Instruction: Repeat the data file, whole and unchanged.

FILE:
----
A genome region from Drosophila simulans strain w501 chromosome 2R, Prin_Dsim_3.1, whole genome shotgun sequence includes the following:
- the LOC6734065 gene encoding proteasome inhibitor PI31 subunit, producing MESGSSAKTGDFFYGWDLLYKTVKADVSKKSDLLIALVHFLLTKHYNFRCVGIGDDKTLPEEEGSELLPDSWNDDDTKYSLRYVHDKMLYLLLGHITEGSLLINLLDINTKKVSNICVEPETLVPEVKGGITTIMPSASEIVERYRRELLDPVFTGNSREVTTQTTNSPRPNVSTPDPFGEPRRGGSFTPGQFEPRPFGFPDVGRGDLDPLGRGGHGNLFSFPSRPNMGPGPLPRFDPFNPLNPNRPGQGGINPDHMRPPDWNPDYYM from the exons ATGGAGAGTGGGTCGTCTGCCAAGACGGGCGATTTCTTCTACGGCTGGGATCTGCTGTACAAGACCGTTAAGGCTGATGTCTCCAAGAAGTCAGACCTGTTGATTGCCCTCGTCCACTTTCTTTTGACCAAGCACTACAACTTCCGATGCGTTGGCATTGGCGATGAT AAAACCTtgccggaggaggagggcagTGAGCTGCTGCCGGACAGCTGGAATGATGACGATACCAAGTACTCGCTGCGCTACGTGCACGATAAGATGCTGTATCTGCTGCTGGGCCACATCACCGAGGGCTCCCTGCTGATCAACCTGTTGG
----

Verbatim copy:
A genome region from Drosophila simulans strain w501 chromosome 2R, Prin_Dsim_3.1, whole genome shotgun sequence includes the following:
- the LOC6734065 gene encoding proteasome inhibitor PI31 subunit, producing MESGSSAKTGDFFYGWDLLYKTVKADVSKKSDLLIALVHFLLTKHYNFRCVGIGDDKTLPEEEGSELLPDSWNDDDTKYSLRYVHDKMLYLLLGHITEGSLLINLLDINTKKVSNICVEPETLVPEVKGGITTIMPSASEIVERYRRELLDPVFTGNSREVTTQTTNSPRPNVSTPDPFGEPRRGGSFTPGQFEPRPFGFPDVGRGDLDPLGRGGHGNLFSFPSRPNMGPGPLPRFDPFNPLNPNRPGQGGINPDHMRPPDWNPDYYM from the exons ATGGAGAGTGGGTCGTCTGCCAAGACGGGCGATTTCTTCTACGGCTGGGATCTGCTGTACAAGACCGTTAAGGCTGATGTCTCCAAGAAGTCAGACCTGTTGATTGCCCTCGTCCACTTTCTTTTGACCAAGCACTACAACTTCCGATGCGTTGGCATTGGCGATGAT AAAACCTtgccggaggaggagggcagTGAGCTGCTGCCGGACAGCTGGAATGATGACGATACCAAGTACTCGCTGCGCTACGTGCACGATAAGATGCTGTATCTGCTGCTGGGCCACATCACCGAGGGCTCCCTGCTGATCAACCTGTTGG